Although not everything has to be about adhering to that classic shape, either. Just depends on how you look in the garment.
I think your coats are also very nice but I think a lot of people miss that these overcoats and the one comrade posted are just completely different type of coats that the overcoats from Suitsupply. I also have a longer, fuller overcoat because it is not really the same coat. I wear the SuSu when it's not really that cold but too cold without a coat and the longer/fuller overcoat when it is cold outside.
 

Metrosey

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Was looking at Suitsupply myself for an overcoat at the £400-£500 range. They seem like they’ll be great for British winters. Not too heavy/light.
 

comrade

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I think your coats are also very nice but I think a lot of people miss that these overcoats and the one comrade posted are just completely different type of coats that the overcoats from Suitsupply. I also have a longer, fuller overcoat because it is not really the same coat. I wear the SuSu when it's not really that cold but too cold without a coat and the longer/fuller overcoat when it is cold outside.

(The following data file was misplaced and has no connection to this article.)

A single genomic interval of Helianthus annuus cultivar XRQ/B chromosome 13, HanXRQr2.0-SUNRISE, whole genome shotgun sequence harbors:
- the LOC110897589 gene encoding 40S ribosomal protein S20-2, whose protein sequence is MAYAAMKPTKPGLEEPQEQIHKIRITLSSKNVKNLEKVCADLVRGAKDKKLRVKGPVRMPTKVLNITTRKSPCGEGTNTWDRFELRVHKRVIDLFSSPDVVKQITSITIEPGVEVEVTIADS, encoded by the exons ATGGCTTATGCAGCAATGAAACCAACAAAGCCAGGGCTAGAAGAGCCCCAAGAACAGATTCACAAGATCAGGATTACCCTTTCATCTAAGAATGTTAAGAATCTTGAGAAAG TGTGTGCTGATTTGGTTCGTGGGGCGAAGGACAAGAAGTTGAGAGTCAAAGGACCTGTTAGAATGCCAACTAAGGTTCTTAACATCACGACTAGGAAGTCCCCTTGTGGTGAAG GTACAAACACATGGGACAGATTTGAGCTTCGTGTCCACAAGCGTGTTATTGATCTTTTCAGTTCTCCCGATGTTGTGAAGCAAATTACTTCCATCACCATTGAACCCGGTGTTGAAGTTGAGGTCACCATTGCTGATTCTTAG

That's what raincoats are for. I do not get very cold. If one wears a sport coat, suit
or a sweater of some thickness, a raincoat should suffice. A raincoat with a lining
would work for those of us who do not live in Chicago or Scandinavia. I am in the
San Francisco Bay area for the past 30 years . On maybe one occasion I wore my
Loden cloth Burberry Balmacan when it was 35 F or 1,.67 celsius which served
as my light overcoat in Chicago. My Ivertere greatcoat remains unworn in my
"Cothing Museum".